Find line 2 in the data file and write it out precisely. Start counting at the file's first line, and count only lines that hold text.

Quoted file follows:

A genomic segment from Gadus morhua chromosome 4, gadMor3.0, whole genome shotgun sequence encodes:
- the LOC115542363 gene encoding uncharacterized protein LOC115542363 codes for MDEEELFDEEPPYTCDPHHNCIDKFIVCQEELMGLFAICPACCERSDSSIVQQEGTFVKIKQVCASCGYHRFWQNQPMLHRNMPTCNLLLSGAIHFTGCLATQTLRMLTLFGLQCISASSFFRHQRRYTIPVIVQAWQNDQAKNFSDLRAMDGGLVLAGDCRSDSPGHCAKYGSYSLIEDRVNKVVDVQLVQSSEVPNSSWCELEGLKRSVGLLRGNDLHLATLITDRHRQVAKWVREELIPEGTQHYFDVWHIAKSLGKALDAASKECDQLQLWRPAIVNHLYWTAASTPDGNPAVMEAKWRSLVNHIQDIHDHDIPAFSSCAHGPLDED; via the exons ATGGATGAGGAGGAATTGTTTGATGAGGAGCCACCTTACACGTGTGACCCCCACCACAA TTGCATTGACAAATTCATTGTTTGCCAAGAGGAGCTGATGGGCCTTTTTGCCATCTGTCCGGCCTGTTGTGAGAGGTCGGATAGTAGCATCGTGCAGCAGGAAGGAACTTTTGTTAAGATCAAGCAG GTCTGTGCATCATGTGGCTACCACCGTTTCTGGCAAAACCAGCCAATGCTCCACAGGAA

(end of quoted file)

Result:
- the LOC115542363 gene encoding uncharacterized protein LOC115542363 codes for MDEEELFDEEPPYTCDPHHNCIDKFIVCQEELMGLFAICPACCERSDSSIVQQEGTFVKIKQVCASCGYHRFWQNQPMLHRNMPTCNLLLSGAIHFTGCLATQTLRMLTLFGLQCISASSFFRHQRRYTIPVIVQAWQNDQAKNFSDLRAMDGGLVLAGDCRSDSPGHCAKYGSYSLIEDRVNKVVDVQLVQSSEVPNSSWCELEGLKRSVGLLRGNDLHLATLITDRHRQVAKWVREELIPEGTQHYFDVWHIAKSLGKALDAASKECDQLQLWRPAIVNHLYWTAASTPDGNPAVMEAKWRSLVNHIQDIHDHDIPAFSSCAHGPLDED; via the exons ATGGATGAGGAGGAATTGTTTGATGAGGAGCCACCTTACACGTGTGACCCCCACCACAA TTGCATTGACAAATTCATTGTTTGCCAAGAGGAGCTGATGGGCCTTTTTGCCATCTGTCCGGCCTGTTGTGAGAGGTCGGATAGTAGCATCGTGCAGCAGGAAGGAACTTTTGTTAAGATCAAGCAG GTCTGTGCATCATGTGGCTACCACCGTTTCTGGCAAAACCAGCCAATGCTCCACAGGAA